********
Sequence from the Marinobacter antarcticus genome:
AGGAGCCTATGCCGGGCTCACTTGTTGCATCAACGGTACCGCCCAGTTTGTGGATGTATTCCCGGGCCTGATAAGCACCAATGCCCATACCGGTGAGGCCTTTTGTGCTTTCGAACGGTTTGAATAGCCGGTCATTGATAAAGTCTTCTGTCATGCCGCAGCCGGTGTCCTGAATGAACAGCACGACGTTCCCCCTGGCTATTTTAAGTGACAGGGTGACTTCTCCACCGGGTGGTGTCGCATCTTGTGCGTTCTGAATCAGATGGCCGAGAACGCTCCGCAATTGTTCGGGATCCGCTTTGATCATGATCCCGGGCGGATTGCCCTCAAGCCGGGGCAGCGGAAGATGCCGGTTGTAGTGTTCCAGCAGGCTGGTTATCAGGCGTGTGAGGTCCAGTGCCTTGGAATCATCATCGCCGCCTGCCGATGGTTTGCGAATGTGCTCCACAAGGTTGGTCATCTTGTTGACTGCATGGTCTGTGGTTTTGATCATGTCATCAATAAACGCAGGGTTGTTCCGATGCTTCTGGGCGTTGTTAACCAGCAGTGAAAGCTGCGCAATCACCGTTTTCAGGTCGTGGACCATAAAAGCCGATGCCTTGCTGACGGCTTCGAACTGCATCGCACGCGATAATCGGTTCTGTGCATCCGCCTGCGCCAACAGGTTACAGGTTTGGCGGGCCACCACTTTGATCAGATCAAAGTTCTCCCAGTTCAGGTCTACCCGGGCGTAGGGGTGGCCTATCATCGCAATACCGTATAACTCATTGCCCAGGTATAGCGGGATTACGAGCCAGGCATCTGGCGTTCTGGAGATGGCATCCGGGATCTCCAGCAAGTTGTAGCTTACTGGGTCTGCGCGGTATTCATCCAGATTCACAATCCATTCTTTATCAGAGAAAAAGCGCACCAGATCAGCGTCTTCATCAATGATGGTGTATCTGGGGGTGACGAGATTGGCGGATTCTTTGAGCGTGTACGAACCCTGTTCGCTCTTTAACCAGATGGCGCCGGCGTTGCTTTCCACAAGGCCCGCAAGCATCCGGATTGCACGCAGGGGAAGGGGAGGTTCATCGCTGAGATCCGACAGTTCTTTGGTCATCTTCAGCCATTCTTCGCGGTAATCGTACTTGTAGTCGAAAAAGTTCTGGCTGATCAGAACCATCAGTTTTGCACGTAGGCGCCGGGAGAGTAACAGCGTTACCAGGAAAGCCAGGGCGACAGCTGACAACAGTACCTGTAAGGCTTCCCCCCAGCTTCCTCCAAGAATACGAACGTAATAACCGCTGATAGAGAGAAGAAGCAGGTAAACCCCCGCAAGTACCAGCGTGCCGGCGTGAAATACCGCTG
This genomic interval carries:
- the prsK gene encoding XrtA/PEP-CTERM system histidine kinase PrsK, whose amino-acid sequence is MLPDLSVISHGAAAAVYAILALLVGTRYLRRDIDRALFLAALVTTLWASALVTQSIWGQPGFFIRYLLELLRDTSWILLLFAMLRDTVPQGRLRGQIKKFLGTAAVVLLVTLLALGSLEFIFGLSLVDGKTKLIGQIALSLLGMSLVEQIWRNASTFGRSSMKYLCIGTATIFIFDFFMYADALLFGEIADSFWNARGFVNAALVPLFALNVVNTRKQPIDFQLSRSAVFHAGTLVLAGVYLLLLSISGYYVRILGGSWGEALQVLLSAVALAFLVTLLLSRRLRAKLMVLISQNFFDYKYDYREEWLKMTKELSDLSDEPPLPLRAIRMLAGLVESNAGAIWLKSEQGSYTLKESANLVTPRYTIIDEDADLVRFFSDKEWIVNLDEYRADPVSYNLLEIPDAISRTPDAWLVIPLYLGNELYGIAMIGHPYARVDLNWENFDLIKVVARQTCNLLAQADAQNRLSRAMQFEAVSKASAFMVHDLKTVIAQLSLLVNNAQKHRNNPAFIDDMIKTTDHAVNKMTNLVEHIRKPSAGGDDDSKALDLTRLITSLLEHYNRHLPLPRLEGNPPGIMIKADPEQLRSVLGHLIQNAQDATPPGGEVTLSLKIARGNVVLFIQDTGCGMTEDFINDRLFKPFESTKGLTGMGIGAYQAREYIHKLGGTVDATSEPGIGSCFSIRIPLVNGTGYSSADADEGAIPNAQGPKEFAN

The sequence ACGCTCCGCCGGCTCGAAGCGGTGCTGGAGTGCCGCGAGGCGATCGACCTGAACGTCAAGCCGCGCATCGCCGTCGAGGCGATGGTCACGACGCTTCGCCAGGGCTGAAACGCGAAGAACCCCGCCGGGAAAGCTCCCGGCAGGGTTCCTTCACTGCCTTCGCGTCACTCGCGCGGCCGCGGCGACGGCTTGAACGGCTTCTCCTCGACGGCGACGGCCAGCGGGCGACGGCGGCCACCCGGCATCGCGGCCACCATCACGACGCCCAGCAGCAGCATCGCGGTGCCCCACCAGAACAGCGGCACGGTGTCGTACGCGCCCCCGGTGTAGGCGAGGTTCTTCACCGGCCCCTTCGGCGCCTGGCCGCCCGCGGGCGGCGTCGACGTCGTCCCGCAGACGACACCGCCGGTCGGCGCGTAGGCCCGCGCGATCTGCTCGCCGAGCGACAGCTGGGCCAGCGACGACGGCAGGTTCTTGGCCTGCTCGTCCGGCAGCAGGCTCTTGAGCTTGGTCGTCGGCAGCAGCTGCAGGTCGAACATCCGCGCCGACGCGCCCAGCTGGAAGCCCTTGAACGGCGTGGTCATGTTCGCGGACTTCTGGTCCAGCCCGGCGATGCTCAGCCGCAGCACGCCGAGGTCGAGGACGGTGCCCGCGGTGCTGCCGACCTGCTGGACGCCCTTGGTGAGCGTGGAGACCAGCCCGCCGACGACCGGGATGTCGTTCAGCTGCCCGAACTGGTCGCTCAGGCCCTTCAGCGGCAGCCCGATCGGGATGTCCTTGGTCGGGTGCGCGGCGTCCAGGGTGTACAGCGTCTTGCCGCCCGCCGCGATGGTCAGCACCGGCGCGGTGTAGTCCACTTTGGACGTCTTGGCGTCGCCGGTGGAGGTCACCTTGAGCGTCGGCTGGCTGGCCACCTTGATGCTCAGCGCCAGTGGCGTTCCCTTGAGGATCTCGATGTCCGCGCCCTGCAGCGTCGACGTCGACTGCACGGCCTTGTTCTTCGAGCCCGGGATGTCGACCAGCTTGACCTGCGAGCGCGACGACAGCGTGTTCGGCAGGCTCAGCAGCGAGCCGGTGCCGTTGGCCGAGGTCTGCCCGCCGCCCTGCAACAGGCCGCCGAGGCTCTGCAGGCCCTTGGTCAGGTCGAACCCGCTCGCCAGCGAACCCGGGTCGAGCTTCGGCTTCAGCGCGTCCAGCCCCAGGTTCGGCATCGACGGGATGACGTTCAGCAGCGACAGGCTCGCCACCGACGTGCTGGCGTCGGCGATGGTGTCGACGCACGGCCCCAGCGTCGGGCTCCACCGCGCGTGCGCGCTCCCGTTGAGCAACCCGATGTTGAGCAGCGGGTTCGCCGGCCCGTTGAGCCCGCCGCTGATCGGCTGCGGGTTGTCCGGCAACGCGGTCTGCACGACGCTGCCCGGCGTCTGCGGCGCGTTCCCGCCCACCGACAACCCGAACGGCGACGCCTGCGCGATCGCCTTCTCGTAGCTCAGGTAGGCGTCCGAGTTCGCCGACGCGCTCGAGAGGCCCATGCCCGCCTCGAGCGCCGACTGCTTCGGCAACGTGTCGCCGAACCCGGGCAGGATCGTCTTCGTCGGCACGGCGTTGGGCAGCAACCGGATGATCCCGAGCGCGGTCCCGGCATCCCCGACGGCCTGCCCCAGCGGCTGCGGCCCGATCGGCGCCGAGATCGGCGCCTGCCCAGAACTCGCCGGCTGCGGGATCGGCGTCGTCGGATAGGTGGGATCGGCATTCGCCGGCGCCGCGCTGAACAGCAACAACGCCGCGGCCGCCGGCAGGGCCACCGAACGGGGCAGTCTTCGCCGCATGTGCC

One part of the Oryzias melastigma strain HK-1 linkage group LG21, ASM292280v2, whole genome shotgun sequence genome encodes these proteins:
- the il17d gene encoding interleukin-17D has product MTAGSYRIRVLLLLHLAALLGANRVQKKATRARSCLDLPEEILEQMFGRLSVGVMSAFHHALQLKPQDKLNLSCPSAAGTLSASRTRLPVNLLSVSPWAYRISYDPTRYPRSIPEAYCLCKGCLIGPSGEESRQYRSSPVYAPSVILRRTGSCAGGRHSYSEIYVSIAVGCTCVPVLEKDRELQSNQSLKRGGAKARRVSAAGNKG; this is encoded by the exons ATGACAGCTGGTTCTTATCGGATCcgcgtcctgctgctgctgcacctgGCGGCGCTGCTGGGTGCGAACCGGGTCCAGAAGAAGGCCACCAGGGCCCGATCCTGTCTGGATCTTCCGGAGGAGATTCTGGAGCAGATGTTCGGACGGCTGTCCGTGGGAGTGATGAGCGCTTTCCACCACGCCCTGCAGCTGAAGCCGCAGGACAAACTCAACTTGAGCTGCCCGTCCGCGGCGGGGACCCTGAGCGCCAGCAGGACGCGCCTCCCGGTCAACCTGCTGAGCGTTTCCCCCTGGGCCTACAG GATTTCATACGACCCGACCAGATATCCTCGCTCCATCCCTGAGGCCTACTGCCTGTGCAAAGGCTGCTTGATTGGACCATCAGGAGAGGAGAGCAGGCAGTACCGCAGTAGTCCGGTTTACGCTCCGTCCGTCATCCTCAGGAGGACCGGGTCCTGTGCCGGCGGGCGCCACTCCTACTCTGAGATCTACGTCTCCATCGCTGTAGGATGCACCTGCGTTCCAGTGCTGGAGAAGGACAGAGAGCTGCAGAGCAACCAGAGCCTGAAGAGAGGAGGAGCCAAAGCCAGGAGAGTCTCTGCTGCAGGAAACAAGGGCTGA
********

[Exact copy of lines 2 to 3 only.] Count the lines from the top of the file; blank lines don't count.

AGGAGCCTATGCCGGGCTCACTTGTTGCATCAACGGTACCGCCCAGTTTGTGGATGTATTCCCGGGCCTGATAAGCACCAATGCCCATACCGGTGAGGCCTTTTGTGCTTTCGAACGGTTTGAATAGCCGGTCATTGATAAAGTCTTCTGTCATGCCGCAGCCGGTGTCCTGAATGAACAGCACGACGTTCCCCCTGGCTATTTTAAGTGACAGGGTGACTTCTCCACCGGGTGGTGTCGCATCTTGTGCGTTCTGAATCAGATGGCCGAGAACGCTCCGCAATTGTTCGGGATCCGCTTTGATCATGATCCCGGGCGGATTGCCCTCAAGCCGGGGCAGCGGAAGATGCCGGTTGTAGTGTTCCAGCAGGCTGGTTATCAGGCGTGTGAGGTCCAGTGCCTTGGAATCATCATCGCCGCCTGCCGATGGTTTGCGAATGTGCTCCACAAGGTTGGTCATCTTGTTGACTGCATGGTCTGTGGTTTTGATCATGTCATCAATAAACGCAGGGTTGTTCCGATGCTTCTGGGCGTTGTTAACCAGCAGTGAAAGCTGCGCAATCACCGTTTTCAGGTCGTGGACCATAAAAGCCGATGCCTTGCTGACGGCTTCGAACTGCATCGCACGCGATAATCGGTTCTGTGCATCCGCCTGCGCCAACAGGTTACAGGTTTGGCGGGCCACCACTTTGATCAGATCAAAGTTCTCCCAGTTCAGGTCTACCCGGGCGTAGGGGTGGCCTATCATCGCAATACCGTATAACTCATTGCCCAGGTATAGCGGGATTACGAGCCAGGCATCTGGCGTTCTGGAGATGGCATCCGGGATCTCCAGCAAGTTGTAGCTTACTGGGTCTGCGCGGTATTCATCCAGATTCACAATCCATTCTTTATCAGAGAAAAAGCGCACCAGATCAGCGTCTTCATCAATGATGGTGTATCTGGGGGTGACGAGATTGGCGGATTCTTTGAGCGTGTACGAACCCTGTTCGCTCTTTAACCAGATGGCGCCGGCGTTGCTTTCCACAAGGCCCGCAAGCATCCGGATTGCACGCAGGGGAAGGGGAGGTTCATCGCTGAGATCCGACAGTTCTTTGGTCATCTTCAGCCATTCTTCGCGGTAATCGTACTTGTAGTCGAAAAAGTTCTGGCTGATCAGAACCATCAGTTTTGCACGTAGGCGCCGGGAGAGTAACAGCGTTACCAGGAAAGCCAGGGCGACAGCTGACAACAGTACCTGTAAGGCTTCCCCCCAGCTTCCTCCAAGAATACGAACGTAATAACCGCTGATAGAGAGAAGAAGCAGGTAAACCCCCGCAAGTACCAGCGTGCCGGCGTGAAATACCGCTG
This genomic interval carries: